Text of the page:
‘Eating like a Spaniard’ is not just about eating what Spaniards eat, but also about when and how they eat. In a little over a month, I have finally adapted to the typical Spanish meal patterns. It’s almost impossible not to because of the way the days are structured here, especially now that I’m a few weeks into my teaching job.
Here’s what my normal day looks like:
9:00 am – The school day begins
11:45 am – The kids have a 30 minute break outside for recess/desayuno (breakfast)! So strange to me that it’s this late in the day. What’s even more strange is that it’s not what I’d think of as breakfast, but more like a snack that everyone brings from home. Almost every single kid can be found running around the school yard holding either
- jamón (ham) or salchicón (similar to salami or pepperoni) on white bread
- a muffin, crêpe, croissant, or white bread with Nutella spread on it
- a drinkable yogurt
- a banana
usually accompanied by a little box of juice or chocolate milk. It’s pretty funny how little variety there is. And in my eyes, I just see a lot of processed red meat, refined grains and sugar. But this is their norm! And in the school of approximately 500 kids, I think I could count on my two hands the number who are overweight. Certainly different from the 1 out of every 3 children in the US who are overweight or obese. Okay, getting side-tracked. Onward.
12:00 pm – My recess duty is over and my break begins (hallelujah). I meet with the teachers in the staff room, where the school provides an array of coffee, tea, juices, bocadillos de jamón (of course) cut to share, fresh fruit, and packages of muffins and tortitas de maiz (exactly like rice cakes but made with corn). Not gourmet, but definitely not a bad deal! This snack holds me over until lunch.
12:15 pm – Break’s over, time for my last class
1:15 pm – Done with work! Time to commute home.
2:30/3:30 pm – LUNCH 🙂 It really has become my biggest meal of the day. Because for me, only having that small snack break all day leaves me ravenous. And if I go out for lunch, wine or beer is usually included with the meal so I just might enjoy a tinto. A big meal + a glass of wine? I finally understand the need for a siesta.
8:00/9:00 pm – Tummy’s grumbling, time for “dinner!” For Danielle and I, dinner meals can vary widely. Anything from tortilla de patata to pasta or pork dishes always with lots of veggies! It’s a smaller meal though, because I ate a larger lunch and it’s getting close to bedtime.
So that’s my typical weekday meal sitch! The one thing I haven’t relinquished? My breakfast. Spaniards are not big breakfast people, which may be linked to the fact that they usually eat a very late dinner. You certainly won’t hear anyone reciting the eye-roll-inducing American phrase, “Breakfast is the most important meal of the day!” But not only do I LOVE (American) breakfast food, I wake up hungry and I NEED it – and frankly, I’m of the opinion that most people do. In fact, I realized I wanted to go into nutrition after writing an article for my high school’s newspaper about the importance of breakfast and why it shouldn’t be skipped! My education has only reinforced that opinion; this RD is a huge advocate for starting the day with some fuel in your tank! There is a large body of research supporting the importance of breakfast for concentration and alertness, weight management, preventing insulin resistance and more.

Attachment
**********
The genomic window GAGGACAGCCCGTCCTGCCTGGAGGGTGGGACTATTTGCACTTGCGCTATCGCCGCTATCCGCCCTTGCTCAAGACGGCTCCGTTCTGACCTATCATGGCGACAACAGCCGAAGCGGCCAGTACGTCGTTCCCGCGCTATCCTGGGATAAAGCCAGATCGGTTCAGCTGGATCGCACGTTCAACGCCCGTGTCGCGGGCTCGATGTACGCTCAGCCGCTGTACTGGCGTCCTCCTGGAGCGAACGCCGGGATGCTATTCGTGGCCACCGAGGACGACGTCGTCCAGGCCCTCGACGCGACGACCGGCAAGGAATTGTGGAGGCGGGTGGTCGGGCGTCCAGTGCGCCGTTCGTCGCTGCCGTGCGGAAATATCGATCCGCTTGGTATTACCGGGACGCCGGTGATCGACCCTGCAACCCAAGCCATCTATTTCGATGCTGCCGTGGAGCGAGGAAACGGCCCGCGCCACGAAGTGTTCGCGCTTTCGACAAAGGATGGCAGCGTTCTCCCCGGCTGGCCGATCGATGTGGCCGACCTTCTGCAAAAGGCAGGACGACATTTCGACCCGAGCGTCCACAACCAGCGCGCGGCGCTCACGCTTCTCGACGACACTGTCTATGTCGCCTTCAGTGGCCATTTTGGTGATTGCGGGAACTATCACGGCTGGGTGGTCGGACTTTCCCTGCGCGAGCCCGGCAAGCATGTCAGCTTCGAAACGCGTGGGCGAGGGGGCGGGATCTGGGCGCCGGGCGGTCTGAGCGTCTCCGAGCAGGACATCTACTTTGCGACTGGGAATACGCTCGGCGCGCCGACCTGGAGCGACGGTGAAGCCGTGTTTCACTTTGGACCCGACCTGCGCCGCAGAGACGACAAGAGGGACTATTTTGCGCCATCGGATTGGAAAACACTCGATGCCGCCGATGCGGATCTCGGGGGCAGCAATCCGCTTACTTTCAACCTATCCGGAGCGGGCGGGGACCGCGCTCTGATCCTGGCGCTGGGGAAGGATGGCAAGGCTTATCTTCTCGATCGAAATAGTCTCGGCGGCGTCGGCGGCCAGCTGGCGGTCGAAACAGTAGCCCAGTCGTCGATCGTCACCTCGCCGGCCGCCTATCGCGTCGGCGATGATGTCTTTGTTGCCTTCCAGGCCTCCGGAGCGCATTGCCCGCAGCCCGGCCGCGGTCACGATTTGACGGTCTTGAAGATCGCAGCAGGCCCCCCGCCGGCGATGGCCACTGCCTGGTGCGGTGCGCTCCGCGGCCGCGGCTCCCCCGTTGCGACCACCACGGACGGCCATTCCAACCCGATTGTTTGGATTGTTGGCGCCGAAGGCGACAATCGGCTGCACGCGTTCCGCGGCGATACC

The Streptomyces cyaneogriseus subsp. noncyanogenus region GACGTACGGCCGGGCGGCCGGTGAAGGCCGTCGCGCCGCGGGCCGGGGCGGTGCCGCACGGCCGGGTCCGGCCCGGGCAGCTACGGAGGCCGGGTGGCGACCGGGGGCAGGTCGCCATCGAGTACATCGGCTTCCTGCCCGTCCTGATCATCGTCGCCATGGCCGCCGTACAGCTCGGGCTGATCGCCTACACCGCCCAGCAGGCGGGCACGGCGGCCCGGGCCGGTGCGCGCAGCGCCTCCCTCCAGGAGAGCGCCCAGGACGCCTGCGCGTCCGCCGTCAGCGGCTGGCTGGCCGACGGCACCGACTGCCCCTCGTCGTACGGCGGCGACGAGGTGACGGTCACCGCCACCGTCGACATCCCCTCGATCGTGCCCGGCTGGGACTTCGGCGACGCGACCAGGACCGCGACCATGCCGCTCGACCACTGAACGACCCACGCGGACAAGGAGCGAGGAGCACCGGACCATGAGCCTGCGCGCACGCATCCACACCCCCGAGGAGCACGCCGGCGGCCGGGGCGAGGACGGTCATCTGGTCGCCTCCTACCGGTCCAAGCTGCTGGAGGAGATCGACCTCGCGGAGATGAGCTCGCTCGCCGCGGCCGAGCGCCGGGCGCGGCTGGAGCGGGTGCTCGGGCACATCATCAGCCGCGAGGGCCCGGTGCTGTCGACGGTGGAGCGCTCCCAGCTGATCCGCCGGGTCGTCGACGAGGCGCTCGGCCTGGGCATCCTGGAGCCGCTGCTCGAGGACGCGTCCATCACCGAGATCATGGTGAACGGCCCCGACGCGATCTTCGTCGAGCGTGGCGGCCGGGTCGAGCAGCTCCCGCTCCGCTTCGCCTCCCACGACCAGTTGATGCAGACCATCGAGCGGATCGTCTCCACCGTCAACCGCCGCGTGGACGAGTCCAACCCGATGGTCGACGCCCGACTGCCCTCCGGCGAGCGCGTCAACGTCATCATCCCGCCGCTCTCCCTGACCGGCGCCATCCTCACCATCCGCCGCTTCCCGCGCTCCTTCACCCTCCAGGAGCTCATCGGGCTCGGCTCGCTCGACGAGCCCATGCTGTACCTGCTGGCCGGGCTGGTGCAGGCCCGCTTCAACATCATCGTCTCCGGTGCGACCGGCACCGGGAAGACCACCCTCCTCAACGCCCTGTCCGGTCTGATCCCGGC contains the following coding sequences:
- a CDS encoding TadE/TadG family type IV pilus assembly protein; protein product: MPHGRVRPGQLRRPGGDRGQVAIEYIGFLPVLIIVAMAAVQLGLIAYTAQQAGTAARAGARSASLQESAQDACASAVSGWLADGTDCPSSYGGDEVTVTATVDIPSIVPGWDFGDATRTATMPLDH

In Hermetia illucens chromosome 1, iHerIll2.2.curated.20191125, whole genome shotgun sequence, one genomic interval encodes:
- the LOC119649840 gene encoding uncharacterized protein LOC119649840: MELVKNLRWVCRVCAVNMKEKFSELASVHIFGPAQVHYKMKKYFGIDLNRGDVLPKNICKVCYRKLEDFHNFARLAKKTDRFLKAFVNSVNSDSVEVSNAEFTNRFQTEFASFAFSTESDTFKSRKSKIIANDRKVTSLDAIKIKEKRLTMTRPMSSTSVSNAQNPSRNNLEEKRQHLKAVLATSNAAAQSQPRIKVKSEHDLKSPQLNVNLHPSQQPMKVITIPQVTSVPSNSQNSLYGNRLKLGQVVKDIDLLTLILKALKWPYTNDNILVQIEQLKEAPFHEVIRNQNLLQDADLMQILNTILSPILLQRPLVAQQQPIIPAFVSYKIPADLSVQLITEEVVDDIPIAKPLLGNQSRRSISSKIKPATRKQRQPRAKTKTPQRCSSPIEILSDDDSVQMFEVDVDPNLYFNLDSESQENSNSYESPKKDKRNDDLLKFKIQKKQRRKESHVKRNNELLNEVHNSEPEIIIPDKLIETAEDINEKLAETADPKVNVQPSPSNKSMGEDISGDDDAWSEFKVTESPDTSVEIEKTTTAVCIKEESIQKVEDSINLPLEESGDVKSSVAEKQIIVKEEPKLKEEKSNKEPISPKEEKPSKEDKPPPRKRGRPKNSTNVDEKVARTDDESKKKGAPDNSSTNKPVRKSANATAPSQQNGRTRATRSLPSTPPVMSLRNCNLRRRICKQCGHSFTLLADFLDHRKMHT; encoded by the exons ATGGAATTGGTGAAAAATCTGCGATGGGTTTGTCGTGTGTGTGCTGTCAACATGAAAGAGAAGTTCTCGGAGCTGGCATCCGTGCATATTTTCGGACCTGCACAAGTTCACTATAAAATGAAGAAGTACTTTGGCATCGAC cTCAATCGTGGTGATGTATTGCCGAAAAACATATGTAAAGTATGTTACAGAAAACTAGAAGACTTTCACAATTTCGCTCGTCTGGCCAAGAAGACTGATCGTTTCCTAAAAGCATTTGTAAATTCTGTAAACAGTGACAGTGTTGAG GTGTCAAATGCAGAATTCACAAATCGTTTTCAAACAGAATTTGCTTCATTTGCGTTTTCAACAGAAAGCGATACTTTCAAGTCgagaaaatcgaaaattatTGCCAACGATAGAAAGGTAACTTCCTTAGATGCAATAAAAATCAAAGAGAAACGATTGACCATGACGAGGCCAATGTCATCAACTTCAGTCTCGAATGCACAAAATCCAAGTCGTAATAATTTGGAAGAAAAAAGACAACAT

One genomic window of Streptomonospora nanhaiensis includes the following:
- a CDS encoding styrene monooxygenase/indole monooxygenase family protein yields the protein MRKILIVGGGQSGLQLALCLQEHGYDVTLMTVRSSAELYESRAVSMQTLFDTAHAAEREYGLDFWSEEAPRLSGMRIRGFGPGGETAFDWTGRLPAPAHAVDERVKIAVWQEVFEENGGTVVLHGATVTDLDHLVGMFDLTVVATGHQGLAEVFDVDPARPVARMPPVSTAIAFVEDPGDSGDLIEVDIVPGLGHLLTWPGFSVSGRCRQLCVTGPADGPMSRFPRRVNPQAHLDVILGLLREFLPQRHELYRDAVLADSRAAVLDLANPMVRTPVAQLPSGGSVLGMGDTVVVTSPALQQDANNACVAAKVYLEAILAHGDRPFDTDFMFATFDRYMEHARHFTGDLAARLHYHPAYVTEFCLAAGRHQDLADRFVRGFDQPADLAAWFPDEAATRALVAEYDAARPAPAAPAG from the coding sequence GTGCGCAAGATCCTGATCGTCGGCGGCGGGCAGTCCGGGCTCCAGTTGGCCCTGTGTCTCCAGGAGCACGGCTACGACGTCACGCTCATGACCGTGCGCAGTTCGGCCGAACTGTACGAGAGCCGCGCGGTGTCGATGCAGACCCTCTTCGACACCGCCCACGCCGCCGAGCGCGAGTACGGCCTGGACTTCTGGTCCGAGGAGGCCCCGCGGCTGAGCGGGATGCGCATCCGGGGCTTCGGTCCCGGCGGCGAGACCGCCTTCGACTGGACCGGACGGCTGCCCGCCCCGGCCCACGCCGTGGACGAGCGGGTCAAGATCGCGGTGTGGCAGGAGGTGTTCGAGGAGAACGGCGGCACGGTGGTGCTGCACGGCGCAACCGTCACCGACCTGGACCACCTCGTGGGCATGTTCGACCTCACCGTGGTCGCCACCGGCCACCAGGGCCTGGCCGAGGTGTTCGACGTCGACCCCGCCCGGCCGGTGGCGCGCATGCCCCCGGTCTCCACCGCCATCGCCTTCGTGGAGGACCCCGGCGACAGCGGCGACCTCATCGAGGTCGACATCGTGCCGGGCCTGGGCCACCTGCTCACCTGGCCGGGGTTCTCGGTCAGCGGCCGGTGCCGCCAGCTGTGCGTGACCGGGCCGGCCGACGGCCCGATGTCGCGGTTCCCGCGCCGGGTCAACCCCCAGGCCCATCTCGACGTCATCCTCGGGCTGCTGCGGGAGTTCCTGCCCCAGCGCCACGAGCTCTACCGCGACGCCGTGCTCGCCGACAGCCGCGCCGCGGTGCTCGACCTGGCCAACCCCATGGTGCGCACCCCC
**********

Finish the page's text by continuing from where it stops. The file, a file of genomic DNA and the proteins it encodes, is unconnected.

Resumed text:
So the fact that Spaniards might have nothing but a piece of toast with tomato and olive oil is loco to me… but then again, they still don’t have as many diet-related health problems as Americans do, so there must be other factors at play. Such is the confounding European paradox.Regardless, I eat a comparatively hearty breakfast around 7:30 am- eggs, hot or cold cereal with fruit, or sometimes the more European brie and jam on a baguette – because I doubt the kids will like me much if I’m #hangry in class.
When the school day ends at 2:00 pm, there is lunch available in the comedor (cafeteria) for the faculty, staff, and students who stay after school for various reasons. However, most kids are picked up by a family member and they go home to share lunch together. I love that! Since this is radically different from the US, you might be wondering how that is possible – I know I was. Don’t the parents work? How can they get their kids in the middle of their 9-to-5? I’ve learned that many Mamas don’t work full time here, so many times they can get the kids, but if both parents do work during the day and neither or them have their lunch break at 2 as well, the students may also go home with grandparents.
It’s crazy how different this is from the US. It’s becoming more and more rare that families sit down together for dinner in the evening, let alone a meal in the middle of our day! I love Michael Pollan’s perspective on the social component of eating. He asserts that sharing food and conversing over a meal together is a uniquely human experience, and has been for centuries.
“The shared meal is no small thing. It is a foundation of family life, the place where our children learn the art of conversation and acquire the habits of civilization: sharing, listening, taking turns, navigating differences, arguing without offending.”
Eating socially is highly prioritized here in European countries, whereas isolated eating (eating alone) is increasing in the United States. While Europeans take a 2 hour break to savor a home-cooked meal and good conversation, many Americans work straight through lunch, eating take-out at their desks. I’m not naïve enough to think we’ll ever totally adopt their ways, but I do think we could benefit from taking just a page out of their book. 🙂